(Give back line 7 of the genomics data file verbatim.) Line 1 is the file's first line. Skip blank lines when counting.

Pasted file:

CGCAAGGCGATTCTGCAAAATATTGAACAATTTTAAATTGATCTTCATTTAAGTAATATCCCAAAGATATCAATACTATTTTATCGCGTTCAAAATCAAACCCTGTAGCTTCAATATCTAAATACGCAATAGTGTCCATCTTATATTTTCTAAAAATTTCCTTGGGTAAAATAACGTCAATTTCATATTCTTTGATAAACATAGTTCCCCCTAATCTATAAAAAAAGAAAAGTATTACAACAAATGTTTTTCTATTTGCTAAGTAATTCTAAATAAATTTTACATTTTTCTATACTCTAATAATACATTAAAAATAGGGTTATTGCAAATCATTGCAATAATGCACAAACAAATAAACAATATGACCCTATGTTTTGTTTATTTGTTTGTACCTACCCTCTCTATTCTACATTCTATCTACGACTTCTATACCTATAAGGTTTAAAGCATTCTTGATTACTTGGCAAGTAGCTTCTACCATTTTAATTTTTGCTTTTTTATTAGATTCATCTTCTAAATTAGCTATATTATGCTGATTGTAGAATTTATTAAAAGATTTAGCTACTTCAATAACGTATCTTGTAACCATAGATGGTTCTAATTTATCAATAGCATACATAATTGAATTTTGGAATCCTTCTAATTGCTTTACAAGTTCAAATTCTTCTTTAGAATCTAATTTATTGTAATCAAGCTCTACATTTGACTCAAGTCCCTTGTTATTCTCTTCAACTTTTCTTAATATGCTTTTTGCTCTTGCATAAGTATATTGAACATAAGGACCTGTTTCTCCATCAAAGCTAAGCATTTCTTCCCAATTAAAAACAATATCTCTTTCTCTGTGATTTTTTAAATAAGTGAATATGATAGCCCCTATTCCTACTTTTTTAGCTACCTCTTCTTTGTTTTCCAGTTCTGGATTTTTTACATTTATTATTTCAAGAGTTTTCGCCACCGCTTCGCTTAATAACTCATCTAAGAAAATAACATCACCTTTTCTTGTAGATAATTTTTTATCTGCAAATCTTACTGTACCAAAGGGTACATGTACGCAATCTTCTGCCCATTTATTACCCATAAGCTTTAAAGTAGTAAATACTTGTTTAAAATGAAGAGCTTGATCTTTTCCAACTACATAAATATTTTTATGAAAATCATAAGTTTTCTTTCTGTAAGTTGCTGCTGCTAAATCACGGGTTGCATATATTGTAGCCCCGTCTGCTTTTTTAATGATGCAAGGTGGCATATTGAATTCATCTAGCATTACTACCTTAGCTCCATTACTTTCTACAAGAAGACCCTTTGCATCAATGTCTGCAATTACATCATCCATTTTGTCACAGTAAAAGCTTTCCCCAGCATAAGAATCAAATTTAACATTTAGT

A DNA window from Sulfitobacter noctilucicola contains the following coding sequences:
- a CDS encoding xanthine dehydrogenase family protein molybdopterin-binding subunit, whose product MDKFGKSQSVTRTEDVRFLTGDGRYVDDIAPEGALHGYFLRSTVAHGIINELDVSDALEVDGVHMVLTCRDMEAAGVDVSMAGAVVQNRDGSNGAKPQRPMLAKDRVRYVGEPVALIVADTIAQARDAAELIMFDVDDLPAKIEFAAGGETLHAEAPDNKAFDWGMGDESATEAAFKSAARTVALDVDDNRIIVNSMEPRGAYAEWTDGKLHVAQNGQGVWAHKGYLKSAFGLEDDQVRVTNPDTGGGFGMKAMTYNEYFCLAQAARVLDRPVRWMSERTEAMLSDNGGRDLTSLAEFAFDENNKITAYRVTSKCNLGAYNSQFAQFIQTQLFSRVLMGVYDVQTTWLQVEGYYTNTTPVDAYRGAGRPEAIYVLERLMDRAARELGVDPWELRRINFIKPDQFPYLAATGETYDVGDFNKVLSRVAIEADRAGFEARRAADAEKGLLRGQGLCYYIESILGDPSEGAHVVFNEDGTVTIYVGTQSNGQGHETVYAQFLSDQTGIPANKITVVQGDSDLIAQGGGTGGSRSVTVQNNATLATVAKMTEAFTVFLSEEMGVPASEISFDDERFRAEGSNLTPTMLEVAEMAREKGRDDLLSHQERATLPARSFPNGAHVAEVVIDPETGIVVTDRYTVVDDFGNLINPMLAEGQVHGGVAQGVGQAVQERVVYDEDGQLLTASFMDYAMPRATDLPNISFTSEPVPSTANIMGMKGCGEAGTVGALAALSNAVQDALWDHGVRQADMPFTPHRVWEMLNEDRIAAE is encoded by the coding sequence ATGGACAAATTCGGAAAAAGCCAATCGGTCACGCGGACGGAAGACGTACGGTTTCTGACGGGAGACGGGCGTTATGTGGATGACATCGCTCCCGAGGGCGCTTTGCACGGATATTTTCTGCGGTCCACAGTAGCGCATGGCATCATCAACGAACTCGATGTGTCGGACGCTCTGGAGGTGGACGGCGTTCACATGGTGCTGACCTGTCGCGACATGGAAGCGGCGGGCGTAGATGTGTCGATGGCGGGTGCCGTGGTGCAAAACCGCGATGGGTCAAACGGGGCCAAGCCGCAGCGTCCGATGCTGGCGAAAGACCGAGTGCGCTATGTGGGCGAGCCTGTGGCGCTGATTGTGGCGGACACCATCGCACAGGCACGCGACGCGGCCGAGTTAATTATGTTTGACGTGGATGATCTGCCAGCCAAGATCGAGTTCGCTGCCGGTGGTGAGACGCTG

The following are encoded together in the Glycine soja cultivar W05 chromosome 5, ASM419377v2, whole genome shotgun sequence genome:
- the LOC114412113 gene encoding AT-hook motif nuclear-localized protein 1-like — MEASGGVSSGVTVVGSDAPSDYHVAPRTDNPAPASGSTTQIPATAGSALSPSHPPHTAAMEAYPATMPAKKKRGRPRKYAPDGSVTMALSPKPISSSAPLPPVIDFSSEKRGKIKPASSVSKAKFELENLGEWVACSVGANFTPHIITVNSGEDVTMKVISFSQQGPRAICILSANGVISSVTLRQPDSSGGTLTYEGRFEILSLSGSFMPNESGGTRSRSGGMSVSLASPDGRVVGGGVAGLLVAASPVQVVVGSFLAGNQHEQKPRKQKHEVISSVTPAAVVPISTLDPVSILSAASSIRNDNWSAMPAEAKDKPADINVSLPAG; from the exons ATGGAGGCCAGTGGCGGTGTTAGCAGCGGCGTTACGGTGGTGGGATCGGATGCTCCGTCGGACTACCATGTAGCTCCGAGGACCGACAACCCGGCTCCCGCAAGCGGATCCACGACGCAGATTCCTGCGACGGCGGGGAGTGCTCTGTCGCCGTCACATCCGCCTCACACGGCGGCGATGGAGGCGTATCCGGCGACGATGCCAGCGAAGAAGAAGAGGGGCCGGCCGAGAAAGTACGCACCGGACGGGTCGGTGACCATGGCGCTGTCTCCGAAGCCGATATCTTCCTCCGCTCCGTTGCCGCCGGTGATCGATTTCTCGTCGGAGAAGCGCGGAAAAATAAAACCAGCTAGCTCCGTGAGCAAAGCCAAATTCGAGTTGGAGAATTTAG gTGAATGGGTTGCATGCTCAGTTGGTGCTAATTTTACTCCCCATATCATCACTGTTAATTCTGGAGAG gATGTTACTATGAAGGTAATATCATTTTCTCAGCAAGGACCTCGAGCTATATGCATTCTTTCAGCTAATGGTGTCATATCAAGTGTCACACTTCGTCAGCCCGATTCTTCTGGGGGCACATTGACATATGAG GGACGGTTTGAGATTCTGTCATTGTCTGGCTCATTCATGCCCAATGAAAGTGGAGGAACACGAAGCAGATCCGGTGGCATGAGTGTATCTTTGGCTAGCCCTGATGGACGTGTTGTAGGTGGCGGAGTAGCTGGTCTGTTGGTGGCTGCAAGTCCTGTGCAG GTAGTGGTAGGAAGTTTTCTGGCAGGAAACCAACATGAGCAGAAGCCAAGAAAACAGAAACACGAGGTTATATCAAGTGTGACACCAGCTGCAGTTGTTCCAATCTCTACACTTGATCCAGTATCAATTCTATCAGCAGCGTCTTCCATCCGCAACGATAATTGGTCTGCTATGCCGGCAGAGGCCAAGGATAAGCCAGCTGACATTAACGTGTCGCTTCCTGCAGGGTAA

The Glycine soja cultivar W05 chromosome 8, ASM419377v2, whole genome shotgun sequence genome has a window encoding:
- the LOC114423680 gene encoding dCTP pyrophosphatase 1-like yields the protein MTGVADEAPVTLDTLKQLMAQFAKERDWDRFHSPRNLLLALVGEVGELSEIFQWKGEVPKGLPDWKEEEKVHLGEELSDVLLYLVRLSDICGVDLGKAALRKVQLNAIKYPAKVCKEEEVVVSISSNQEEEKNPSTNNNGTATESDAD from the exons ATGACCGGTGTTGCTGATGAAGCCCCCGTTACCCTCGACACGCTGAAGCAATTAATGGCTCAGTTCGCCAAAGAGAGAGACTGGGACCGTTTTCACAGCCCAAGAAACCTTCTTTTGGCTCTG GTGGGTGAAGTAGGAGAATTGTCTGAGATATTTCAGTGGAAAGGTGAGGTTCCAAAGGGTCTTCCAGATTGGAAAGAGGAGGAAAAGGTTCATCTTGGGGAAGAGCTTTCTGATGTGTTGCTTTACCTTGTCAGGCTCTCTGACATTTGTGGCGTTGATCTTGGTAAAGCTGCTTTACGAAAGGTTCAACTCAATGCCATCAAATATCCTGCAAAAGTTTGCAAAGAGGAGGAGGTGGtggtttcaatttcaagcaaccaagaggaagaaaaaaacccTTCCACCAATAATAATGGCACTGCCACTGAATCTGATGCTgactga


- the LOC114423680 gene encoding dCTP pyrophosphatase 1-like yields the protein MTGVADEAPVTLDTLKQLMAQFAKERDWDRFHSPRNLLLALVGEVGELSEIFQWKGEVPKGLPDWKEEEKVHLGEELSDVLLYLVRLSDICGVDLGKAALRKVQLNAIKYPAKVCKEEEVVVSISSNQEEEKNPSTNNNGTATESDAD from the exons ATGACCGGTGTTGCTGATGAAGCCCCCGTTACCCTCGACACGCTGAAGCAATTAATGGCTCAGTTCGCCAAAGAGAGAGACTGGGACCGTTTTCACAGCCCAAGAAACCTTCTTTTGGCTCTG GTGGGTGAAGTAGGAGAATTGTCTGAGATATTTCAGTGGAAAGGTGAGGTTCCAAAGGGTCTTCCAGATTGGAAAGAGGAGGAAAAGGTTCATCTTGGGGAAGAGCTTTCTGATGTGTTGCTTTACCTTGTCAGGCTCTCTGACATTTGTGGCGTTGATCTTGGTAAAGCTGCTTTACGAAAGGTTCAACTCAATGCCATCAAATATCCTGCAAAAGTTTGCAAAGAGGAGGAGGTGGtggtttcaatttcaagcaaccaagaggaagaaaaaaacccTTCCACCAATAATAATGGCACTGCCACTGAATCTGATGCTgactga